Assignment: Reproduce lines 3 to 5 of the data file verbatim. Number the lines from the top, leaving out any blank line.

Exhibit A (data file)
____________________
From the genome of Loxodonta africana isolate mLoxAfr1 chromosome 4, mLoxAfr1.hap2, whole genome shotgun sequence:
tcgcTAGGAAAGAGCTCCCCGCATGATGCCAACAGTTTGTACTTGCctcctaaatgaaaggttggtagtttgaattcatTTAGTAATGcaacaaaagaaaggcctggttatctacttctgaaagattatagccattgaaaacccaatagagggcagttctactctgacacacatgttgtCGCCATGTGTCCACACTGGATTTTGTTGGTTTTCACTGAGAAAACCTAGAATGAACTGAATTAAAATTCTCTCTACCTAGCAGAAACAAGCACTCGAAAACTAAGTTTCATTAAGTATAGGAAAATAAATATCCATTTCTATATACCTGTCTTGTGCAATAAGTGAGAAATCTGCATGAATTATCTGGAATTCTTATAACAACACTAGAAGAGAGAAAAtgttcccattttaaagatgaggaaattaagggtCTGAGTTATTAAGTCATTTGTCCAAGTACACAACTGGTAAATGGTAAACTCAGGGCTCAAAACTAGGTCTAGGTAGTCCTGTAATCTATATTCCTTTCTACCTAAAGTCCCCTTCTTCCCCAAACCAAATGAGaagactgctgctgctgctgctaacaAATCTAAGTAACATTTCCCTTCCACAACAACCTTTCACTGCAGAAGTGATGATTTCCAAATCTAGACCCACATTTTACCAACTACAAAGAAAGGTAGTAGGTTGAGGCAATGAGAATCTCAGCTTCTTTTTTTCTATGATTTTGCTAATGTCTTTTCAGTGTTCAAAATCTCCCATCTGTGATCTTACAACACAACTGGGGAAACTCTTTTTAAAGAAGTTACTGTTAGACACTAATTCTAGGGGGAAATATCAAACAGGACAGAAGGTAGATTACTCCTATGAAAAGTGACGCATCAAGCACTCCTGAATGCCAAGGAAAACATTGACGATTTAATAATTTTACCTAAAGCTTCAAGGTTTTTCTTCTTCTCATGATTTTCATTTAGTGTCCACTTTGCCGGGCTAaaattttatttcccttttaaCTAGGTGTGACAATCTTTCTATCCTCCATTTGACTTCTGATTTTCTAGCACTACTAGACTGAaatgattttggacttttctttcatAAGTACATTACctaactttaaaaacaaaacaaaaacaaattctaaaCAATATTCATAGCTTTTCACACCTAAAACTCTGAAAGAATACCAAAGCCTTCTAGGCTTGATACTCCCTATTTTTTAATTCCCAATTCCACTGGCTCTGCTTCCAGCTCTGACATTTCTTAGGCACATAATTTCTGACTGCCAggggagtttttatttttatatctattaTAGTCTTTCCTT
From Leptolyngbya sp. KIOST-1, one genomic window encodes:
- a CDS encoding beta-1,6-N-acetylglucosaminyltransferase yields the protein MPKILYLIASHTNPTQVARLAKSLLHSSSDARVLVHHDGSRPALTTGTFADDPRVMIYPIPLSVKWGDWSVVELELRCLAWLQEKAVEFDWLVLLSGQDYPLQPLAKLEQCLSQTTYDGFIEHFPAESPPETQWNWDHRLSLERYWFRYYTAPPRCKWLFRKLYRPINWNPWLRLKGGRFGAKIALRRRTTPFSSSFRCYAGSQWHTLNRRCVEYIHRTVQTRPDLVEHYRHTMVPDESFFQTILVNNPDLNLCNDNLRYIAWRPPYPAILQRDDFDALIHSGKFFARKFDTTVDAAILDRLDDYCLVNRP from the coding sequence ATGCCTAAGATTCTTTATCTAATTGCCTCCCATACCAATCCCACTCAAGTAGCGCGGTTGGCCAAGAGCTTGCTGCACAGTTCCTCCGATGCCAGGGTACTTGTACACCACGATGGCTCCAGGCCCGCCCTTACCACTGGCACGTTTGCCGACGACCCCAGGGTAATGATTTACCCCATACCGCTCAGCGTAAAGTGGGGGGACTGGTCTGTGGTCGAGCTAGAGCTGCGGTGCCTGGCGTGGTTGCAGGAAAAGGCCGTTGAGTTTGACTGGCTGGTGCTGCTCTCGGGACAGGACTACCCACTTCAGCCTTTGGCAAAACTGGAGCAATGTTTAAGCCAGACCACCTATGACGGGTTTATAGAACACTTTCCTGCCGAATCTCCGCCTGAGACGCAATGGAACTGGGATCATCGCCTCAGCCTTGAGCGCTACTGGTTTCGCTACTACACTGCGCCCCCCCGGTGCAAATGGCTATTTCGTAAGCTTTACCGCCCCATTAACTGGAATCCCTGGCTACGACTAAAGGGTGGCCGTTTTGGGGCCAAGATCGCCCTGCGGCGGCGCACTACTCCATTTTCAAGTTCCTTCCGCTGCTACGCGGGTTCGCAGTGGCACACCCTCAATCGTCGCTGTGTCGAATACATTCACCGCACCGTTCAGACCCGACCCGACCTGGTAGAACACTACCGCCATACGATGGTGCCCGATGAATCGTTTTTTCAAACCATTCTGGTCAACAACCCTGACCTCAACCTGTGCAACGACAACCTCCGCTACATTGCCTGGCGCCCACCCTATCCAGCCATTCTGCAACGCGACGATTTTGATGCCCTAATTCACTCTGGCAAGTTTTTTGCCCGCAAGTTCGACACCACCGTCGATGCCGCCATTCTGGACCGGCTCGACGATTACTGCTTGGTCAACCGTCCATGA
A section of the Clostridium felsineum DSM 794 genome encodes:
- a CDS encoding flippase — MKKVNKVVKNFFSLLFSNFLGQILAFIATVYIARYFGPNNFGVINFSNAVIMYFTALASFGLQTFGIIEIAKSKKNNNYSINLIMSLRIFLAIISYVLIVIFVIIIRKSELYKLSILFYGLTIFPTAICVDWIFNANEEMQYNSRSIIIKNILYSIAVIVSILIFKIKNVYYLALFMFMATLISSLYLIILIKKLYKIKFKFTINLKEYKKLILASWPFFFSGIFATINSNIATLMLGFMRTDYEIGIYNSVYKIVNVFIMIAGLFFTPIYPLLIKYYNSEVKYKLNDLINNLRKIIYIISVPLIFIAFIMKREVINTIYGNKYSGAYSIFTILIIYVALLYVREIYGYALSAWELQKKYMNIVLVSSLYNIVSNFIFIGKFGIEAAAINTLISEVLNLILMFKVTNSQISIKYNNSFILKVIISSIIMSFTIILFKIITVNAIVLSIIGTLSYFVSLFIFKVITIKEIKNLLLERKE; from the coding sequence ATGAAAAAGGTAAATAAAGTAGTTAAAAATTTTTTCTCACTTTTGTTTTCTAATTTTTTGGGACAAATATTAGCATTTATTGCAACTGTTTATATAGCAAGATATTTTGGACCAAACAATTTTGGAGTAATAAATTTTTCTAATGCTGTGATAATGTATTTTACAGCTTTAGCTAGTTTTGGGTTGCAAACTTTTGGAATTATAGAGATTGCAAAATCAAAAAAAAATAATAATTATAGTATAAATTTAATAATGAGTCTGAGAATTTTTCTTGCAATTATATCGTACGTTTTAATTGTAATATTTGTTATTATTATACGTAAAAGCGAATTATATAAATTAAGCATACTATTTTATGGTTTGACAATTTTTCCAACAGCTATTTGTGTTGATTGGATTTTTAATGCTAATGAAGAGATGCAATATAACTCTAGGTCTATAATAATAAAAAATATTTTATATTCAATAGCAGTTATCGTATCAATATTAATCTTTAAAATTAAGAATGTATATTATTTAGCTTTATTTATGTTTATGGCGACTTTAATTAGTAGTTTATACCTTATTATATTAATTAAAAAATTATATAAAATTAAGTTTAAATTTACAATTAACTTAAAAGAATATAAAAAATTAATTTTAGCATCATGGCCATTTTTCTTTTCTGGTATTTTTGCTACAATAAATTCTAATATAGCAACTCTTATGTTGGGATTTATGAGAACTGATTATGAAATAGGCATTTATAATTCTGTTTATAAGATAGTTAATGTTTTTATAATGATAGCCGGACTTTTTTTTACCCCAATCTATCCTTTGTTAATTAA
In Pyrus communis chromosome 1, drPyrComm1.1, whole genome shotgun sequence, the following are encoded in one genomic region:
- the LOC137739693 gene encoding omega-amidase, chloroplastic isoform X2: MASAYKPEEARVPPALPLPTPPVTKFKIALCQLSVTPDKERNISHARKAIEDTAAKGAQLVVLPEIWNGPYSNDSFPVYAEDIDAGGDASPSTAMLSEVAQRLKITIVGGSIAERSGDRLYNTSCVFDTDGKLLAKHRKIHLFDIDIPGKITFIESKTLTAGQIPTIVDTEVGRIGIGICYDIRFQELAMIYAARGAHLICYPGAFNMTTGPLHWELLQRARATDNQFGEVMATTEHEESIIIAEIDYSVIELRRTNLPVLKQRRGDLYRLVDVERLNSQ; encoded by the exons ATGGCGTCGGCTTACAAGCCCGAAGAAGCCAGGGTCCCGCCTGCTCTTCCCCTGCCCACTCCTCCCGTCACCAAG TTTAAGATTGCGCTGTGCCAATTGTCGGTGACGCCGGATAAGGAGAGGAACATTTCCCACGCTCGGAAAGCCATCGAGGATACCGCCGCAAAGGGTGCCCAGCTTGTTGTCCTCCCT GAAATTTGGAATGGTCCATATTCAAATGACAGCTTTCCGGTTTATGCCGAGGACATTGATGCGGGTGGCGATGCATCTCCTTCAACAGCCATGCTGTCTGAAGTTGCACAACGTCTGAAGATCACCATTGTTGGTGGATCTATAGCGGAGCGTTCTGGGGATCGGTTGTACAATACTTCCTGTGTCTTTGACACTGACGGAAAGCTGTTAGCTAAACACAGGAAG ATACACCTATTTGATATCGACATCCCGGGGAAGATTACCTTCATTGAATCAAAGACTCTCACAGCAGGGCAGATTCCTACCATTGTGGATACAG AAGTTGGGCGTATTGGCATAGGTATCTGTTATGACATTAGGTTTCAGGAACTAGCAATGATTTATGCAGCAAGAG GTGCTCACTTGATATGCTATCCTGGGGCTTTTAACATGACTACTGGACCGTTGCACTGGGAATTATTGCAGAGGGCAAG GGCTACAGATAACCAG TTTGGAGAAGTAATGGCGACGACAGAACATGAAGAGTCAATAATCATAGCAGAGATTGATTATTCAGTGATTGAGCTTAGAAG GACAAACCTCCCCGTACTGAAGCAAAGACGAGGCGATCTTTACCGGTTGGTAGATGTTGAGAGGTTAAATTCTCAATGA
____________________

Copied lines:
From Leptolyngbya sp. KIOST-1, one genomic window encodes:
- a CDS encoding beta-1,6-N-acetylglucosaminyltransferase yields the protein MPKILYLIASHTNPTQVARLAKSLLHSSSDARVLVHHDGSRPALTTGTFADDPRVMIYPIPLSVKWGDWSVVELELRCLAWLQEKAVEFDWLVLLSGQDYPLQPLAKLEQCLSQTTYDGFIEHFPAESPPETQWNWDHRLSLERYWFRYYTAPPRCKWLFRKLYRPINWNPWLRLKGGRFGAKIALRRRTTPFSSSFRCYAGSQWHTLNRRCVEYIHRTVQTRPDLVEHYRHTMVPDESFFQTILVNNPDLNLCNDNLRYIAWRPPYPAILQRDDFDALIHSGKFFARKFDTTVDAAILDRLDDYCLVNRP from the coding sequence ATGCCTAAGATTCTTTATCTAATTGCCTCCCATACCAATCCCACTCAAGTAGCGCGGTTGGCCAAGAGCTTGCTGCACAGTTCCTCCGATGCCAGGGTACTTGTACACCACGATGGCTCCAGGCCCGCCCTTACCACTGGCACGTTTGCCGACGACCCCAGGGTAATGATTTACCCCATACCGCTCAGCGTAAAGTGGGGGGACTGGTCTGTGGTCGAGCTAGAGCTGCGGTGCCTGGCGTGGTTGCAGGAAAAGGCCGTTGAGTTTGACTGGCTGGTGCTGCTCTCGGGACAGGACTACCCACTTCAGCCTTTGGCAAAACTGGAGCAATGTTTAAGCCAGACCACCTATGACGGGTTTATAGAACACTTTCCTGCCGAATCTCCGCCTGAGACGCAATGGAACTGGGATCATCGCCTCAGCCTTGAGCGCTACTGGTTTCGCTACTACACTGCGCCCCCCCGGTGCAAATGGCTATTTCGTAAGCTTTACCGCCCCATTAACTGGAATCCCTGGCTACGACTAAAGGGTGGCCGTTTTGGGGCCAAGATCGCCCTGCGGCGGCGCACTACTCCATTTTCAAGTTCCTTCCGCTGCTACGCGGGTTCGCAGTGGCACACCCTCAATCGTCGCTGTGTCGAATACATTCACCGCACCGTTCAGACCCGACCCGACCTGGTAGAACACTACCGCCATACGATGGTGCCCGATGAATCGTTTTTTCAAACCATTCTGGTCAACAACCCTGACCTCAACCTGTGCAACGACAACCTCCGCTACATTGCCTGGCGCCCACCCTATCCAGCCATTCTGCAACGCGACGATTTTGATGCCCTAATTCACTCTGGCAAGTTTTTTGCCCGCAAGTTCGACACCACCGTCGATGCCGCCATTCTGGACCGGCTCGACGATTACTGCTTGGTCAACCGTCCATGA
A section of the Clostridium felsineum DSM 794 genome encodes: